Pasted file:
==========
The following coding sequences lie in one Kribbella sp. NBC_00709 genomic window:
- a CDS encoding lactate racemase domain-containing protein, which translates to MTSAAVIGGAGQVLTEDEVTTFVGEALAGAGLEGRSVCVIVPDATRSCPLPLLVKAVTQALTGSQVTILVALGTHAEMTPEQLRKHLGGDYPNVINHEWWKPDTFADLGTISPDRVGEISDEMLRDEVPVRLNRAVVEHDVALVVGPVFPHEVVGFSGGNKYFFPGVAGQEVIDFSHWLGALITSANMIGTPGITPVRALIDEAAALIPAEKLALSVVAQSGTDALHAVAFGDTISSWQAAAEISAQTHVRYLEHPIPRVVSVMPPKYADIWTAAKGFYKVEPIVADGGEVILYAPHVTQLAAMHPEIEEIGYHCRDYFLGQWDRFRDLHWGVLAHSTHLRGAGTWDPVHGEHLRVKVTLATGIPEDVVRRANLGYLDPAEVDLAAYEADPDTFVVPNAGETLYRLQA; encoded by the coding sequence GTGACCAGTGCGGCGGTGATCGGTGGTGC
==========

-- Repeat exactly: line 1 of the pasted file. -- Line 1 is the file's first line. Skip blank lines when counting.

The following coding sequences lie in one Kribbella sp. NBC_00709 genomic window: